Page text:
Fictional and historical characters — political, literary, feminist and scientific —appear as cameos or protagonists and the Who’s Who listing runs to six-pages at the end of Cold Light. The number of characters rivals Winifred Holtby’s Yorkshire-based South Riding but is, mercifully, not confusing.

Many of the sentiments and figures in Cold Light will be recognisable to Australian readers (Holt, Whitlam, Evatt and Hughes to name just a few) and this makes the work a prime candidate for future HSC and university reading lists.

As David Marr said in The Monthly, “Moorhouse has taken us on a strange voyage through the psyche of Australia. We’ve laughed. We’ve cried. We’ve had our differences. After all these years and pages we know ourselves and our place in the world better. It’s no small thing.”

Indeed, this teeming fictional stew includes history, sociology, psychology and diplomacy richly blended and good-naturedly examined.

Here’s a titbit from Edith about the latter: “Diplomacy was distrust within civilised urbanity — hearty laughter, charming conviviality and stiff face. It was like a masked ball, but it served a purpose and made good things happen.”

As she grows older, Edith asks herself whether she has always taken on involvement in questions for which humans had found no satisfactory answers: world mediation, disarmament, nuclear weaponry and the dangers lurking within peaceful nuclear power.

“She saw that both Frederick and she had not lived so much in this world as in some vastly improved version of the world — an imaginary world, which they would fashion and to which the rest of the world would one day move.”

Born in Jasper’s Brush to rationalist parents, Edith sought over many decades to change society. As she ages, the fire in her belly calms and the number of drinks she needs to restore inner balance increases. While she’s still up for sexual and work adventures she’s also asking hardquestions about whether the second half of her life devoted to the peaceful use of uranium has been another lost cause.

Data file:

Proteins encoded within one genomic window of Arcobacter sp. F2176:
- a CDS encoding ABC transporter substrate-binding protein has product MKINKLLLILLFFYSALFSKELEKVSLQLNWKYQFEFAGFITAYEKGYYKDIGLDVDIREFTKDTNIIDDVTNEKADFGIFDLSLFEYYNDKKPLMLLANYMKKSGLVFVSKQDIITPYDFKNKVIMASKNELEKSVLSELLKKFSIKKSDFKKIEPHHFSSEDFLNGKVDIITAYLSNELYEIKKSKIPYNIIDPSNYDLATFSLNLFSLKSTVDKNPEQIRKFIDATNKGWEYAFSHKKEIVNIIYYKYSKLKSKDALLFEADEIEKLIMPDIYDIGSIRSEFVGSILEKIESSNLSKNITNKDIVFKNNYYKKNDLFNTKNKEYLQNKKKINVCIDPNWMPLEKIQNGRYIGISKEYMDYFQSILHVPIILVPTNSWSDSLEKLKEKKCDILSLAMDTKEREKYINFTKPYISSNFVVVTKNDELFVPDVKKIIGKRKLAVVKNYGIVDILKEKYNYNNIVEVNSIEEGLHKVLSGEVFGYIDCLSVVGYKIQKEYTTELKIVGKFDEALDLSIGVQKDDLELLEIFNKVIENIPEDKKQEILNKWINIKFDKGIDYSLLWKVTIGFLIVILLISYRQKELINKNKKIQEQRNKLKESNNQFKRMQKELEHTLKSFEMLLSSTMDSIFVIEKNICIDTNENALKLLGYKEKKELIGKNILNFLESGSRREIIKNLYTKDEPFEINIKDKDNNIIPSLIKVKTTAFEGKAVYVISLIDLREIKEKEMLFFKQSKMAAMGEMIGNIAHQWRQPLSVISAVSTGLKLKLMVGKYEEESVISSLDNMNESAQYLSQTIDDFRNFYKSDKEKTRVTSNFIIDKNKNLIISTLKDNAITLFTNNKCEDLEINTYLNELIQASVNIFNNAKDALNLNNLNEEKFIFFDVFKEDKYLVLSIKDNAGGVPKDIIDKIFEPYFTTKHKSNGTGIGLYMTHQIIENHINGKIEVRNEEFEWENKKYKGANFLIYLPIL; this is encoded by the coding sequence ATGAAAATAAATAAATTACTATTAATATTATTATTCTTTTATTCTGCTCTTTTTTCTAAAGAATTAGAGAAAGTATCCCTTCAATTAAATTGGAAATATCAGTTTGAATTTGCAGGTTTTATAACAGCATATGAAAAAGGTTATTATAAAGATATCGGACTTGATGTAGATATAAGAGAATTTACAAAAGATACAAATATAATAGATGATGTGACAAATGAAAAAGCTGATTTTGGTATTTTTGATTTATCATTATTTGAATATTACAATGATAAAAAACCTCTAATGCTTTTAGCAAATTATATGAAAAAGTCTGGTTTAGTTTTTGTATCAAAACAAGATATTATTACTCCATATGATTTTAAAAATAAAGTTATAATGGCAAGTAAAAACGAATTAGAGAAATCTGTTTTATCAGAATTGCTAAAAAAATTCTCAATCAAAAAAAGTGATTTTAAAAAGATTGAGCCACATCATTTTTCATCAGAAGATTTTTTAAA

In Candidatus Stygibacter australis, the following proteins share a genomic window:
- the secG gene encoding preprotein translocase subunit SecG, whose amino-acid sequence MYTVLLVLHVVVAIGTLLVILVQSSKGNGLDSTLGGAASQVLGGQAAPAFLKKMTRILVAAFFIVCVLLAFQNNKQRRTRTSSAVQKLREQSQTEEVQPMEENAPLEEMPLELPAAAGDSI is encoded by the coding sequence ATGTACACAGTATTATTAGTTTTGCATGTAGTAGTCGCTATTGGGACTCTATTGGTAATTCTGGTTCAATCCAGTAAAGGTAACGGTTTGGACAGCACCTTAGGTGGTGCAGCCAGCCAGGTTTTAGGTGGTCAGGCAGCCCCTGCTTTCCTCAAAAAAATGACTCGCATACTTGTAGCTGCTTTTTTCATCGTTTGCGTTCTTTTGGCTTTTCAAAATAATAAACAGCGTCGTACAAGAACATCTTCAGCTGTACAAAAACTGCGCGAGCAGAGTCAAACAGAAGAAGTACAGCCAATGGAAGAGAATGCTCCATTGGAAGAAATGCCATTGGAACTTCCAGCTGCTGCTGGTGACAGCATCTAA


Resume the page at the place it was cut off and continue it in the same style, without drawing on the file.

“Was the world too hardto manage sensibly? Did it always move on towards its own destruction?”

Edith’s questions set me on to pondering others:

Is the fruit of diplomacy (or being part of a diplomatic milieu) most often disappointment — based, as diplomacy is, on grand vision but so often confounded by human frailty, hunger for power and pettiness?

Do the sands of time cover most people’s achievements in the end, blur their tracks?

How redolent is Edith of the flesh and blood woman from which (at least parts of Edith’s marvellous complexity) was drawn?

The “answer” to my last question is poignant.

While creating Edith, Moorhouse chased down every wordwritten by Canadian and formerLeague of Nationsemployee, Mary McGeachy.

He then visited her when she was 90 to hear her life story.

Instead, McGeachy asked him to recount her life story because she had forgotten it!

I doubt I will ever forget Edith Campbell Berry — and, if I do, I will have the trilogy in pride of place to help remind me. With all her fascinations, foibles and furbelows she is a true wonder of the fictional world.

Moorhouse, I salute you!

Marjorie Lewis-Jones